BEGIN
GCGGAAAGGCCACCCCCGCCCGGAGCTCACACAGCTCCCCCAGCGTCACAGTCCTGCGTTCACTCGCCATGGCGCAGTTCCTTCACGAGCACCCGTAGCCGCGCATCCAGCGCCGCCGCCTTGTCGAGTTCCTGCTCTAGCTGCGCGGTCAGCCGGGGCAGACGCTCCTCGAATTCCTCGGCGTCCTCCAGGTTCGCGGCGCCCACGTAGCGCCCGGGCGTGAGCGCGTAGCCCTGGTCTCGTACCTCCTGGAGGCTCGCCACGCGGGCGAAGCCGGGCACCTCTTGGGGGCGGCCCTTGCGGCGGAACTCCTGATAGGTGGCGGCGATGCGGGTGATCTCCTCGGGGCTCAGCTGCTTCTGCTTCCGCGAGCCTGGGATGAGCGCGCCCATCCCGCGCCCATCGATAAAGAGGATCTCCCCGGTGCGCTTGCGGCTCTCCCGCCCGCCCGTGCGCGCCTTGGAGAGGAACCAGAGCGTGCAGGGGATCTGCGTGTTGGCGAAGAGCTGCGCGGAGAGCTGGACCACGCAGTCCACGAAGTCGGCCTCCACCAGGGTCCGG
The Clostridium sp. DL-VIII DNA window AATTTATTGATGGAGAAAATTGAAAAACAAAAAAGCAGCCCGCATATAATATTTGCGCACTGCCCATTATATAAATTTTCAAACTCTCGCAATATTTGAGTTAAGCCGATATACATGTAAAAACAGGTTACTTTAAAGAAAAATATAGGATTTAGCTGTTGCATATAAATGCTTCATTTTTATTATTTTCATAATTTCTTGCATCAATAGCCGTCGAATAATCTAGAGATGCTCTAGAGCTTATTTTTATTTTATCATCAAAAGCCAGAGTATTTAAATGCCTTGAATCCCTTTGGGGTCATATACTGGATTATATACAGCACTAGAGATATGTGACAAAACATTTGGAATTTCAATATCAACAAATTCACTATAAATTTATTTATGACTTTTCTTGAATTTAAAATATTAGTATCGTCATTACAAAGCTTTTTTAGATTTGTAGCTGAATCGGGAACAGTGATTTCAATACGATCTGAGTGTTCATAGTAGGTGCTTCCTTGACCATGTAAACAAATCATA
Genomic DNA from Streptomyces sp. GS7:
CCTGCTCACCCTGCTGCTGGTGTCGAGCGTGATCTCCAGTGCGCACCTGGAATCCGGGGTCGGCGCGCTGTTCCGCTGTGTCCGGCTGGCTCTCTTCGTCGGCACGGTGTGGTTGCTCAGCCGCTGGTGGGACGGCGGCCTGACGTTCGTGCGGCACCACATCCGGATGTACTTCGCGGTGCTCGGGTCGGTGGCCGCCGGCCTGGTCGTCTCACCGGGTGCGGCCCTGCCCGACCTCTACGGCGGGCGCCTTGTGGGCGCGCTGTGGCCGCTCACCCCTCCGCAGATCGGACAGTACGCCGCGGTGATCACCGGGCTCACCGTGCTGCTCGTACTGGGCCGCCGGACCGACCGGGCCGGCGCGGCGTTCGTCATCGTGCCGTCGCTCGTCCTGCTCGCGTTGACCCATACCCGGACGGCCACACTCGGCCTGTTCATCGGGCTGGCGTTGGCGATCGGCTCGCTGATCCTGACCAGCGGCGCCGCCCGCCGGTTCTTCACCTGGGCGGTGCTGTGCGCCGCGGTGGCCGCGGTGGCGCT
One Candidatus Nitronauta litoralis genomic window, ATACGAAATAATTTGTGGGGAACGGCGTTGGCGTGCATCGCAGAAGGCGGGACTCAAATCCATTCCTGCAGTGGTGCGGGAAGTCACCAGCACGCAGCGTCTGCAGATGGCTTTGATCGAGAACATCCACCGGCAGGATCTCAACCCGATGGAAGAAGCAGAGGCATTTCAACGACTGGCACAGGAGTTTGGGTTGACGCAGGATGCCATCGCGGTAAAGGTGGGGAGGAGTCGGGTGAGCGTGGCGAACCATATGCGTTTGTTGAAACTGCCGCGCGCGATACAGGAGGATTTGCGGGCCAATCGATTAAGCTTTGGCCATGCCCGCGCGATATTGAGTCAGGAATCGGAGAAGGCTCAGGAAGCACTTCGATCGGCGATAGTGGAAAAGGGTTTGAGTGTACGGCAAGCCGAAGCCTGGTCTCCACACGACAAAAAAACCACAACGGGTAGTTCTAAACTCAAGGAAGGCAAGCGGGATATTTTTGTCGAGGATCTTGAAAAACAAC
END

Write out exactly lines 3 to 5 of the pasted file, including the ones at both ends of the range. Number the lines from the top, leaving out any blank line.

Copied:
Genomic DNA from Streptomyces sp. GS7:
CCTGCTCACCCTGCTGCTGGTGTCGAGCGTGATCTCCAGTGCGCACCTGGAATCCGGGGTCGGCGCGCTGTTCCGCTGTGTCCGGCTGGCTCTCTTCGTCGGCACGGTGTGGTTGCTCAGCCGCTGGTGGGACGGCGGCCTGACGTTCGTGCGGCACCACATCCGGATGTACTTCGCGGTGCTCGGGTCGGTGGCCGCCGGCCTGGTCGTCTCACCGGGTGCGGCCCTGCCCGACCTCTACGGCGGGCGCCTTGTGGGCGCGCTGTGGCCGCTCACCCCTCCGCAGATCGGACAGTACGCCGCGGTGATCACCGGGCTCACCGTGCTGCTCGTACTGGGCCGCCGGACCGACCGGGCCGGCGCGGCGTTCGTCATCGTGCCGTCGCTCGTCCTGCTCGCGTTGACCCATACCCGGACGGCCACACTCGGCCTGTTCATCGGGCTGGCGTTGGCGATCGGCTCGCTGATCCTGACCAGCGGCGCCGCCCGCCGGTTCTTCACCTGGGCGGTGCTGTGCGCCGCGGTGGCCGCGGTGGCGCT
One Candidatus Nitronauta litoralis genomic window, ATACGAAATAATTTGTGGGGAACGGCGTTGGCGTGCATCGCAGAAGGCGGGACTCAAATCCATTCCTGCAGTGGTGCGGGAAGTCACCAGCACGCAGCGTCTGCAGATGGCTTTGATCGAGAACATCCACCGGCAGGATCTCAACCCGATGGAAGAAGCAGAGGCATTTCAACGACTGGCACAGGAGTTTGGGTTGACGCAGGATGCCATCGCGGTAAAGGTGGGGAGGAGTCGGGTGAGCGTGGCGAACCATATGCGTTTGTTGAAACTGCCGCGCGCGATACAGGAGGATTTGCGGGCCAATCGATTAAGCTTTGGCCATGCCCGCGCGATATTGAGTCAGGAATCGGAGAAGGCTCAGGAAGCACTTCGATCGGCGATAGTGGAAAAGGGTTTGAGTGTACGGCAAGCCGAAGCCTGGTCTCCACACGACAAAAAAACCACAACGGGTAGTTCTAAACTCAAGGAAGGCAAGCGGGATATTTTTGTCGAGGATCTTGAAAAACAAC